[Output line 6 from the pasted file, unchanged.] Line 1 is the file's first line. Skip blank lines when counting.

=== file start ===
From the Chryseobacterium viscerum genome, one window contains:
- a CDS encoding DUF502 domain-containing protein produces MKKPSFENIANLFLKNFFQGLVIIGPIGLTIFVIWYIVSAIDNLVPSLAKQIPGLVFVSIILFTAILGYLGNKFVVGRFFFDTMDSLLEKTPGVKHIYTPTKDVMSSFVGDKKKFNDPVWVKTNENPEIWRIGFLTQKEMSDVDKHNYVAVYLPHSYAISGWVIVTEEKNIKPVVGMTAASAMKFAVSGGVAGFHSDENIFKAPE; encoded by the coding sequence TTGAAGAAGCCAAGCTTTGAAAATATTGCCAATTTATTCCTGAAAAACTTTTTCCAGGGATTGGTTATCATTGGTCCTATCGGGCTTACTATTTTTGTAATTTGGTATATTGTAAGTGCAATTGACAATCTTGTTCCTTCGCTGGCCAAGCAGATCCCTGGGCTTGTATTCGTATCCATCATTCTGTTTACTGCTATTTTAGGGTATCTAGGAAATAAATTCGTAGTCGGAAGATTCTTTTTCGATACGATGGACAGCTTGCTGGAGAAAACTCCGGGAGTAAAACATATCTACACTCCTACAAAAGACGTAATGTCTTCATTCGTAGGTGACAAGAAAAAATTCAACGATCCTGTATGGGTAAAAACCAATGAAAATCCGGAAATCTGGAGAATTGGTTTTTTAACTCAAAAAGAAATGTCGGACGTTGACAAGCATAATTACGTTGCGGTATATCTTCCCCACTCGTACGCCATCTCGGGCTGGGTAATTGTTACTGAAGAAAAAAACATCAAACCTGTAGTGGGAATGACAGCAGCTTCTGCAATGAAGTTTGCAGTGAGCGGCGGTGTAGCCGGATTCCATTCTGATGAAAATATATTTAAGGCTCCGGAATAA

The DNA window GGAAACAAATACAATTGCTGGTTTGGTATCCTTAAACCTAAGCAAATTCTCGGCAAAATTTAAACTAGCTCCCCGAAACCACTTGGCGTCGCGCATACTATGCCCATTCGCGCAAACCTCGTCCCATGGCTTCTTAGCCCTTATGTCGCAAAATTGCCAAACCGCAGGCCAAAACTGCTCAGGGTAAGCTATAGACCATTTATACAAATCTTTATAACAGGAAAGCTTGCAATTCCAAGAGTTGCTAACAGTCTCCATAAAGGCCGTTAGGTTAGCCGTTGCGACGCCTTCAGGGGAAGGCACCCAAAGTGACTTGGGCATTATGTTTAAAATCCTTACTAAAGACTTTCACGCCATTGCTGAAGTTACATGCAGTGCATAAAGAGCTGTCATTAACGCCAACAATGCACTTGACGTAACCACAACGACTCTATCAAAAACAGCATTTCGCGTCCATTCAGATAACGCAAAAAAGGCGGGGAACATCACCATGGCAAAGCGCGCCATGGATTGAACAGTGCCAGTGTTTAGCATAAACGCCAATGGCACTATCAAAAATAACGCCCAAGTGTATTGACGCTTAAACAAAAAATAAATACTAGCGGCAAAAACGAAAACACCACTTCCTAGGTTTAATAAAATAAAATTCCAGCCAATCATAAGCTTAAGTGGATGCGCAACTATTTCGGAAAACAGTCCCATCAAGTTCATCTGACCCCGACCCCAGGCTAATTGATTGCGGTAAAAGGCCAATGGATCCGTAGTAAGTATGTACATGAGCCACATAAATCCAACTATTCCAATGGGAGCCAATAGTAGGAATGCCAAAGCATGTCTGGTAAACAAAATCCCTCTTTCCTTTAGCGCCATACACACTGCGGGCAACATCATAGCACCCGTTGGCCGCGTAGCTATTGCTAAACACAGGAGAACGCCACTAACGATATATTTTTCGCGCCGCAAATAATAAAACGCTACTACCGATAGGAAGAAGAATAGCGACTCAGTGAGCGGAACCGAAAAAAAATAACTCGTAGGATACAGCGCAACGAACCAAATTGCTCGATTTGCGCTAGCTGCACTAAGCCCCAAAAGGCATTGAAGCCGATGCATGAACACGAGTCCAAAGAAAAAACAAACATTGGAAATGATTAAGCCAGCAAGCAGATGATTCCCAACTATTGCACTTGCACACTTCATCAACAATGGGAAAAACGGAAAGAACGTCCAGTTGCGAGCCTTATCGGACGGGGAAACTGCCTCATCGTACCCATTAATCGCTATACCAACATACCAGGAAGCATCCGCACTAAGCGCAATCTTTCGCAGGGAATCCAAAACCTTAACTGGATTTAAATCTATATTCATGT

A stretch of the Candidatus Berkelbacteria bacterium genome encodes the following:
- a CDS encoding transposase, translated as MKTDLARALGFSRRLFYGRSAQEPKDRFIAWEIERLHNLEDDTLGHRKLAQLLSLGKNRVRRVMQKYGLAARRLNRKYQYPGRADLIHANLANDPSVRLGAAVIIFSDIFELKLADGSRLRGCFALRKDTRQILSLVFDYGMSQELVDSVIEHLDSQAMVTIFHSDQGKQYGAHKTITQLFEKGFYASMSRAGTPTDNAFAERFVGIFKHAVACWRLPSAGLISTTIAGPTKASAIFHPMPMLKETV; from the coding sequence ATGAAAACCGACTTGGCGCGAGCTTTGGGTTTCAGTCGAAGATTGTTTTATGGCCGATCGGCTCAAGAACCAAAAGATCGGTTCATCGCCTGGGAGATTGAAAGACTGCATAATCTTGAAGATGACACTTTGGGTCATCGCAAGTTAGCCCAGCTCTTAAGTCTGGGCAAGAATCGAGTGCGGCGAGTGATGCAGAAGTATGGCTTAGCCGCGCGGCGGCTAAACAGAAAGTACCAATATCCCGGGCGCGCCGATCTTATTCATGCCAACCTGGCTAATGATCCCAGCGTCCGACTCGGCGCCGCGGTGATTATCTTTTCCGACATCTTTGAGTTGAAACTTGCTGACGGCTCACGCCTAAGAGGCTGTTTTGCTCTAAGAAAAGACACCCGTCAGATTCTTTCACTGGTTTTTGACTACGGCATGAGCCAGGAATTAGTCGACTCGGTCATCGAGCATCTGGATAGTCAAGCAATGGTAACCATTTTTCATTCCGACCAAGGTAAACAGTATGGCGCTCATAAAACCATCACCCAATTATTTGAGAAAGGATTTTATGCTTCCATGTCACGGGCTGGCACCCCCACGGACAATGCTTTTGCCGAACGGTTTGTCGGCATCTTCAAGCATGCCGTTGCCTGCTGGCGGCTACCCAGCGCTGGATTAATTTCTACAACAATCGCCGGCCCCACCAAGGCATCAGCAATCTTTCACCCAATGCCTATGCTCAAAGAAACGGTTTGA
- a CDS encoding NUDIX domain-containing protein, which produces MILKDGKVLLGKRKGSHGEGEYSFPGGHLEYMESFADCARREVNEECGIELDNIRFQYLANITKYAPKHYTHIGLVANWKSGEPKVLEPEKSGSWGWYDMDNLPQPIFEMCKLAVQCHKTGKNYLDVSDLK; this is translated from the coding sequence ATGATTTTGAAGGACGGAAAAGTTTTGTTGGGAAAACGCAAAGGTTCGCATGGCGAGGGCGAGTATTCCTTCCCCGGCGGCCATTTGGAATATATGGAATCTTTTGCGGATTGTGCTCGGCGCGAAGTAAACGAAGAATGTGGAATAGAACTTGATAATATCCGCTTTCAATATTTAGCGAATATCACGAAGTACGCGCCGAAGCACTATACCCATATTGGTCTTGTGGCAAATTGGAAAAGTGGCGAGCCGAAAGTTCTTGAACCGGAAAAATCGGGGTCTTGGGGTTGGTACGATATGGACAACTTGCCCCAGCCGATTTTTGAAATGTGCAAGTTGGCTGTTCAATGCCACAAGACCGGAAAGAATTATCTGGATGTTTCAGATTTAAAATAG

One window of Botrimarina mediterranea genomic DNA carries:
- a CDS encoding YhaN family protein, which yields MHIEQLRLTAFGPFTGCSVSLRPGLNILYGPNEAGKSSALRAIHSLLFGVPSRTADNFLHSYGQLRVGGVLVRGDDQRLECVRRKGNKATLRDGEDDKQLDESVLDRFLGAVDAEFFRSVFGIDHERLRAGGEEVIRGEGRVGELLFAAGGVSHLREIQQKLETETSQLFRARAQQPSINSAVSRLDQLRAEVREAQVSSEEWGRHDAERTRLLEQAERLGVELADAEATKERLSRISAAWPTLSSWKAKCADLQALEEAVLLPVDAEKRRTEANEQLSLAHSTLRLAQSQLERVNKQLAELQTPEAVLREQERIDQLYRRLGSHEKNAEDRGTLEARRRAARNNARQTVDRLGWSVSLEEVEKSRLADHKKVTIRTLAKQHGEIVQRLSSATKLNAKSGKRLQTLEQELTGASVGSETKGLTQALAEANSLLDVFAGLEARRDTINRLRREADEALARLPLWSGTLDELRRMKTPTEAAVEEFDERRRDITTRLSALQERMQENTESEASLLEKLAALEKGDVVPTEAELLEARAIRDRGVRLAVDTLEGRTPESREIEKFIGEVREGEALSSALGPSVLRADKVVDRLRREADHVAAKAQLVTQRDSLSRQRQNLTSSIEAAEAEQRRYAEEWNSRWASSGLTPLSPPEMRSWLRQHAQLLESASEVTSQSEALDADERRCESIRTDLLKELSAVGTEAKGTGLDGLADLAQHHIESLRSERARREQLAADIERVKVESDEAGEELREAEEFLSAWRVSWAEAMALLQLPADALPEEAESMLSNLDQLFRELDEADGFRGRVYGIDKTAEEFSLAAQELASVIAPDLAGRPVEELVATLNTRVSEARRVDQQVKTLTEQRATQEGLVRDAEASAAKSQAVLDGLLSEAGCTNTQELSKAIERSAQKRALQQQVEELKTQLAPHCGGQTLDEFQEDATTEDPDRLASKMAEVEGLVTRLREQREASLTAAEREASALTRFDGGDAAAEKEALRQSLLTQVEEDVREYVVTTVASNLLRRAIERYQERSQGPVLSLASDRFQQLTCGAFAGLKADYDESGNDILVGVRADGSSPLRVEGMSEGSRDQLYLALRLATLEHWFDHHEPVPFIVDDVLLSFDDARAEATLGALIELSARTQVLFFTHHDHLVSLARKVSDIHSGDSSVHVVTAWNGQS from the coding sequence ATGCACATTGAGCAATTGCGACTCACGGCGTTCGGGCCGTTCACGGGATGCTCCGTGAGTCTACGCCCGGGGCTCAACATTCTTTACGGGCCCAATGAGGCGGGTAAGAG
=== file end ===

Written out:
- a CDS encoding NUDIX domain-containing protein, which produces MILKDGKVLLGKRKGSHGEGEYSFPGGHLEYMESFADCARREVNEECGIELDNIRFQYLANITKYAPKHYTHIGLVANWKSGEPKVLEPEKSGSWGWYDMDNLPQPIFEMCKLAVQCHKTGKNYLDVSDLK; this is translated from the coding sequence ATGATTTTGAAGGACGGAAAAGTTTTGTTGGGAAAACGCAAAGGTTCGCATGGCGAGGGCGAGTATTCCTTCCCCGGCGGCCATTTGGAATATATGGAATCTTTTGCGGATTGTGCTCGGCGCGAAGTAAACGAAGAATGTGGAATAGAACTTGATAATATCCGCTTTCAATATTTAGCGAATATCACGAAGTACGCGCCGAAGCACTATACCCATATTGGTCTTGTGGCAAATTGGAAAAGTGGCGAGCCGAAAGTTCTTGAACCGGAAAAATCGGGGTCTTGGGGTTGGTACGATATGGACAACTTGCCCCAGCCGATTTTTGAAATGTGCAAGTTGGCTGTTCAATGCCACAAGACCGGAAAGAATTATCTGGATGTTTCAGATTTAAAATAG